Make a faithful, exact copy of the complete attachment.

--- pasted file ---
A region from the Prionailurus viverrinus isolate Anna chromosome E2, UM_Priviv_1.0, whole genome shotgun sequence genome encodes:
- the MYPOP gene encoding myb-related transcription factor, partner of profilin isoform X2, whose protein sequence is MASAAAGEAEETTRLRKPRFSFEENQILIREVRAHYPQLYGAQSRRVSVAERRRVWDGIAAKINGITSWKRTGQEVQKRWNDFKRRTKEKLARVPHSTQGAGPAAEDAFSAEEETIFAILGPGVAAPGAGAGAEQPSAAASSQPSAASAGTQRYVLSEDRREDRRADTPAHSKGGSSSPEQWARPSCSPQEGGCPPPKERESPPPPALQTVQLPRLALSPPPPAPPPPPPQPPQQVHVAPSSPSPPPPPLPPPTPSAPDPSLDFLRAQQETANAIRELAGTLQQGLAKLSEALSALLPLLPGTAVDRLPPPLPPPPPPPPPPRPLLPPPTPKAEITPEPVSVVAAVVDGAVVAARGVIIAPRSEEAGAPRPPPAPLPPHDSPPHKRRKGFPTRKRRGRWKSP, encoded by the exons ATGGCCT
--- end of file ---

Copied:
A region from the Prionailurus viverrinus isolate Anna chromosome E2, UM_Priviv_1.0, whole genome shotgun sequence genome encodes:
- the MYPOP gene encoding myb-related transcription factor, partner of profilin isoform X2, whose protein sequence is MASAAAGEAEETTRLRKPRFSFEENQILIREVRAHYPQLYGAQSRRVSVAERRRVWDGIAAKINGITSWKRTGQEVQKRWNDFKRRTKEKLARVPHSTQGAGPAAEDAFSAEEETIFAILGPGVAAPGAGAGAEQPSAAASSQPSAASAGTQRYVLSEDRREDRRADTPAHSKGGSSSPEQWARPSCSPQEGGCPPPKERESPPPPALQTVQLPRLALSPPPPAPPPPPPQPPQQVHVAPSSPSPPPPPLPPPTPSAPDPSLDFLRAQQETANAIRELAGTLQQGLAKLSEALSALLPLLPGTAVDRLPPPLPPPPPPPPPPRPLLPPPTPKAEITPEPVSVVAAVVDGAVVAARGVIIAPRSEEAGAPRPPPAPLPPHDSPPHKRRKGFPTRKRRGRWKSP, encoded by the exons ATGGCCT